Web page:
want to sell their cards for quite a bit more money than they used to,
    and I really don't wish to encourage them by buying a new card. I'm not
    a "gamer", but I do have one AI-related program whose performance
    depends on OpenCL performance (it is AI related, "does a lot of math",
    and prefers to do it on a GPU over the CPU).
    Doing a web search with "OpenCl Benchmarks" yields a website with a
    benchmark score for every GPU you can think of, which I have found handy.

    --- SoupGate-Win32 v1.05
    * Origin: fsxNet Usenet Gateway (21:1/5)
  • From Markem618@21:1/5 to Bill on Thu Oct 6 11:14:50 2022
    On Thu, 6 Oct 2022 02:25:02 -0400, Bill <nonegiven@att.net> wrote:

    On 10/6/2022 12:45 AM, Markem618 wrote:

    Might 19 to many in the pack, but a bit of super glue on one of these.

    https://totalelement.com/products/1-2-x-1-8-inch-strong-neodymium-rare-earth-disc-magnets-n52-24-pack?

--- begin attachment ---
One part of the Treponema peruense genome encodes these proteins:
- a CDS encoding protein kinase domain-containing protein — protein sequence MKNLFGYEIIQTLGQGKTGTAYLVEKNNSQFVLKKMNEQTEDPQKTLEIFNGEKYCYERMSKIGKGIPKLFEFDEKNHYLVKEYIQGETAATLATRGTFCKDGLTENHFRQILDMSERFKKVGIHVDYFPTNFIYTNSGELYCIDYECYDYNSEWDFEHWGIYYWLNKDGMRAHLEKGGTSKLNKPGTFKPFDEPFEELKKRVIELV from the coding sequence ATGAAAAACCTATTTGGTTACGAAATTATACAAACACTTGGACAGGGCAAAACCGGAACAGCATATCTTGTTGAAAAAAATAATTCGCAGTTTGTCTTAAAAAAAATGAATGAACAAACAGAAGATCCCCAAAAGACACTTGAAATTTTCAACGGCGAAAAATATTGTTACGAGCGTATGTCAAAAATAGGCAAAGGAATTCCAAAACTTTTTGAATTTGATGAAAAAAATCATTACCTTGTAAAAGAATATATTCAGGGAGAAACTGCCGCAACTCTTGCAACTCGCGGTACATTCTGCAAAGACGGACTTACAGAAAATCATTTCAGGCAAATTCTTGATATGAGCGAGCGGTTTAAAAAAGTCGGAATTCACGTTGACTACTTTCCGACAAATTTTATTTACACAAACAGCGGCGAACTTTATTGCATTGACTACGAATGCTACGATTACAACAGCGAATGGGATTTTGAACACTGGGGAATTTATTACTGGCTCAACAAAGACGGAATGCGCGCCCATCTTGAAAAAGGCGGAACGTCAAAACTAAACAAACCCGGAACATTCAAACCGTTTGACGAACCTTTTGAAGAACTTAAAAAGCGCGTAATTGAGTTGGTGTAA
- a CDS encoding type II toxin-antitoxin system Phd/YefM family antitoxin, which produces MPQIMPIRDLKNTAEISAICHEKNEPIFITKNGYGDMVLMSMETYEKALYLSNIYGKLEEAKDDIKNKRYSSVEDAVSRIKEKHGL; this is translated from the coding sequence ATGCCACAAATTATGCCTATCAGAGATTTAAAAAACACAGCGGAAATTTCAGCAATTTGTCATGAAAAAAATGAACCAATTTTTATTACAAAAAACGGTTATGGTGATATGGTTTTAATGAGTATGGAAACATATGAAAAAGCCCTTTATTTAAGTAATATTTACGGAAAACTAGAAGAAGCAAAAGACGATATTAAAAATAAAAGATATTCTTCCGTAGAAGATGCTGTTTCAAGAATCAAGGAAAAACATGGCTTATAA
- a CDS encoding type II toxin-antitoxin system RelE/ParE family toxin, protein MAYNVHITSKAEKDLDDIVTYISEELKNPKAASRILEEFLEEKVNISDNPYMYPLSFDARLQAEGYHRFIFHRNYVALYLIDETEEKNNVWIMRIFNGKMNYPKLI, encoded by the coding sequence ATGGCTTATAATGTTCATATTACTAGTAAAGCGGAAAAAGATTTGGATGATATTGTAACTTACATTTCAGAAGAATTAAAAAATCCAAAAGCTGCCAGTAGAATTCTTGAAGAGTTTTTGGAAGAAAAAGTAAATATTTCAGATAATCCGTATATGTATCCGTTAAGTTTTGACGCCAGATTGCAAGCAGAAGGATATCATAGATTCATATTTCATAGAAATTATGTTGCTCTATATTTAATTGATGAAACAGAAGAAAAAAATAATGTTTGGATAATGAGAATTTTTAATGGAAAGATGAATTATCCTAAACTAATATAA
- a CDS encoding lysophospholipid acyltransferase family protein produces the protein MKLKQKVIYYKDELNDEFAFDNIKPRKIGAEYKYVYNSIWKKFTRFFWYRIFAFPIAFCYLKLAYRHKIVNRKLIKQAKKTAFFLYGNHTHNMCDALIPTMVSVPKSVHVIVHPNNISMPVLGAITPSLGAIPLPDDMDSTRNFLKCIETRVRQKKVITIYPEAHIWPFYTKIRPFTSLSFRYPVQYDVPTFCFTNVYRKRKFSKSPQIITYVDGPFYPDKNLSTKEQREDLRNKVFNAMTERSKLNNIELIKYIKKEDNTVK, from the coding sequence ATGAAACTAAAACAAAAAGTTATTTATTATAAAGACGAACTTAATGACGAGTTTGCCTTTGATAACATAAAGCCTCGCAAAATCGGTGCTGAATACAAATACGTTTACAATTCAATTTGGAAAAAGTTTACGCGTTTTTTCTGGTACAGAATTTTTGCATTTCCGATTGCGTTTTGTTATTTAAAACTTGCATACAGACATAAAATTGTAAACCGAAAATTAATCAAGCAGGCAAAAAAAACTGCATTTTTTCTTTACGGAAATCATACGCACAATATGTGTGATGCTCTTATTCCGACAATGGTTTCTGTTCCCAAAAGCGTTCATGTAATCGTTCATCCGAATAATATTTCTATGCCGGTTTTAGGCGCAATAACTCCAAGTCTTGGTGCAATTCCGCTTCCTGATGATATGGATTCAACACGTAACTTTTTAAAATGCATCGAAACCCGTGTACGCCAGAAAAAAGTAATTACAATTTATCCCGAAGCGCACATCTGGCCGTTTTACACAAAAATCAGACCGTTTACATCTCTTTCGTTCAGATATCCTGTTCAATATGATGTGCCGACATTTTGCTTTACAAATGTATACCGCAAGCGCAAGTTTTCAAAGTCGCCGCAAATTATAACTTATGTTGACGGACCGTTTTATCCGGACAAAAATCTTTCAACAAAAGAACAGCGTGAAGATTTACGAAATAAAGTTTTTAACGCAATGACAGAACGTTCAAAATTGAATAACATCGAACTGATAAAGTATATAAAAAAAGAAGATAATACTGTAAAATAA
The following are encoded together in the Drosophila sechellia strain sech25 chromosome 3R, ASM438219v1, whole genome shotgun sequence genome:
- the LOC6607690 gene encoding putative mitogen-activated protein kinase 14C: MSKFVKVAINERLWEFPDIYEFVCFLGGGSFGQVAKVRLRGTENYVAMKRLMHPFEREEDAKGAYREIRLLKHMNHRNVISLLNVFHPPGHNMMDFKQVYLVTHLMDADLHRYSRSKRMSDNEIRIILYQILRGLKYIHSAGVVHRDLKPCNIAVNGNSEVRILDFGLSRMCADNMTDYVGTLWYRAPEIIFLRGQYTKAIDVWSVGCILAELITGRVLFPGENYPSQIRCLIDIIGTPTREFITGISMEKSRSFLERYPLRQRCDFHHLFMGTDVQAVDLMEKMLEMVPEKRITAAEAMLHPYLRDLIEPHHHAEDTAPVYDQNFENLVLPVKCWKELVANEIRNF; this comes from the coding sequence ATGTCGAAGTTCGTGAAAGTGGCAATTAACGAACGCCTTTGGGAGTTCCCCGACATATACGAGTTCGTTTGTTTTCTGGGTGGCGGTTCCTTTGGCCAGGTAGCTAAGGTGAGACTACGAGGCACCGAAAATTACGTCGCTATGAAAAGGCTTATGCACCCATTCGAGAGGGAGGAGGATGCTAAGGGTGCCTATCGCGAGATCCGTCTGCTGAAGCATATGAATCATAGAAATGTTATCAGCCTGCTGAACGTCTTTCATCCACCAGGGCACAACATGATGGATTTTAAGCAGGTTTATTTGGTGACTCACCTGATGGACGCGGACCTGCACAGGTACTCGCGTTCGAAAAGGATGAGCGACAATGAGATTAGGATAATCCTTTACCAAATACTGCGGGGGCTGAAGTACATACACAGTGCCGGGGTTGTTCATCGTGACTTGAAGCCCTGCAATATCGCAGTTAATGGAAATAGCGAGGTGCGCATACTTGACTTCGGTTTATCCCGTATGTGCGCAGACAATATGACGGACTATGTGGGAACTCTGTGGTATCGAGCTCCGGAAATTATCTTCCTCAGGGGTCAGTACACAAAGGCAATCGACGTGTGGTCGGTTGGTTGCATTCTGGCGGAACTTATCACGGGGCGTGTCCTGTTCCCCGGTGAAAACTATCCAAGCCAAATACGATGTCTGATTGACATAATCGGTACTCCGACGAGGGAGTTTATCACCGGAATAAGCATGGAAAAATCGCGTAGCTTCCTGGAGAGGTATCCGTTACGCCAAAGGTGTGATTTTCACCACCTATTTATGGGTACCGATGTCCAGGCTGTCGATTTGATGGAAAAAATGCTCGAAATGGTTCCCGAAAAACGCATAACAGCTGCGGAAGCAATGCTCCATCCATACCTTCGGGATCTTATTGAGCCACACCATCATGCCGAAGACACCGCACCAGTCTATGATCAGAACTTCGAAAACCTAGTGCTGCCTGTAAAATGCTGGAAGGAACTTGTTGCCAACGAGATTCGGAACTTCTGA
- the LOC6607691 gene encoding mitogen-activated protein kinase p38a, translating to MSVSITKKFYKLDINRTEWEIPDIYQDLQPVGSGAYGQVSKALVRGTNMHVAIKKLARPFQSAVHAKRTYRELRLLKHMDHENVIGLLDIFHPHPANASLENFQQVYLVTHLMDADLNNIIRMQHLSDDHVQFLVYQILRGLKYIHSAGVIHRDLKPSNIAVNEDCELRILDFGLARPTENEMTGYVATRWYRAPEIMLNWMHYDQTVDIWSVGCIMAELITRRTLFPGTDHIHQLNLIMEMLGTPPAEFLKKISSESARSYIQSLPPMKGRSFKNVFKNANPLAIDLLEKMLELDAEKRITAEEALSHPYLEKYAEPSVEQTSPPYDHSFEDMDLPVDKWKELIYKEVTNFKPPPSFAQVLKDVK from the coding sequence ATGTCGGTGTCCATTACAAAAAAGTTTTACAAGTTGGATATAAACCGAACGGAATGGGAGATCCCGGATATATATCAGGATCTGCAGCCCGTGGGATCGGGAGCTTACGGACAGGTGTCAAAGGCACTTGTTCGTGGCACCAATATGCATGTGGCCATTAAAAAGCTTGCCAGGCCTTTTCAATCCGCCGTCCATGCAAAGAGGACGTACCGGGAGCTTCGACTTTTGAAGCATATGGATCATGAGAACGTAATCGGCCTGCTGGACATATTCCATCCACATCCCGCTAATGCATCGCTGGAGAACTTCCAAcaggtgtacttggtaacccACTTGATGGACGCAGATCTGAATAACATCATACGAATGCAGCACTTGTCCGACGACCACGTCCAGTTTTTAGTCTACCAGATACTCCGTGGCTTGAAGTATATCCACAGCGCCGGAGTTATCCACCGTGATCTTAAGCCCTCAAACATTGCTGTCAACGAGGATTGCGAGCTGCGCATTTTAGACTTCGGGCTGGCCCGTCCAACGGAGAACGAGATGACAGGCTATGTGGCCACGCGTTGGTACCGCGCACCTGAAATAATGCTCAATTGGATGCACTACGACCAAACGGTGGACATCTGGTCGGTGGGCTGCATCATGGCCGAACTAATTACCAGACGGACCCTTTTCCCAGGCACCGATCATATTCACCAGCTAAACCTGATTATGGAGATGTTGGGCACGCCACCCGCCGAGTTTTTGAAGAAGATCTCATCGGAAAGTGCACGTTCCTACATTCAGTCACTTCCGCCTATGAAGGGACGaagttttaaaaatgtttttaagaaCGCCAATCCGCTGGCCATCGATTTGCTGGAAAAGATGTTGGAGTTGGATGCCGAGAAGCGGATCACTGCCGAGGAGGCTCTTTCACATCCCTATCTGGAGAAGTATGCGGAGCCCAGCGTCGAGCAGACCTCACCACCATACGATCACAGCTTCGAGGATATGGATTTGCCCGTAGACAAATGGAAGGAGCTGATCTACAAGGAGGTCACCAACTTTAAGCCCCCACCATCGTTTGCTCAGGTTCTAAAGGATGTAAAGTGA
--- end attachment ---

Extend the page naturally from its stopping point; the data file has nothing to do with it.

Thank you for your suggestion! I happen to have a few similar magnets.
    Keep in mind that the GPU has strong (vibrating) fans, that go on and
    off repeatedly. While I wish it would, I'm not sure I trust a super glue >joint to hold up to that for as many years as I typically use my system
    for. I'm on year 8 for my current system, and intend to also re-use the >graphics card I am searching for now (Nvidia 3000 series) in my next
    system. One can get a used RTX 3070 for the *same* price as a new
    (entry level) RTX 3050, and the RTX 3050, being relatively new, is not
    really available used. Nvidia has decided they
    want to sell their cards for quite a bit more money than they used to,
    and I really don't wish to encourage them by buying a new card. I'm not
    a "gamer", but I do have one AI-related program whose performance
    depends on OpenCL performance (it is AI related, "does a lot of math",
    and prefers to do it on a GPU over the CPU).
    Doing a web search with "OpenCl Benchmarks" yields a website with a
    benchmark score for every GPU you can think of, which I have found handy.

    Heat will degrade super glue over time, but at the bottom of your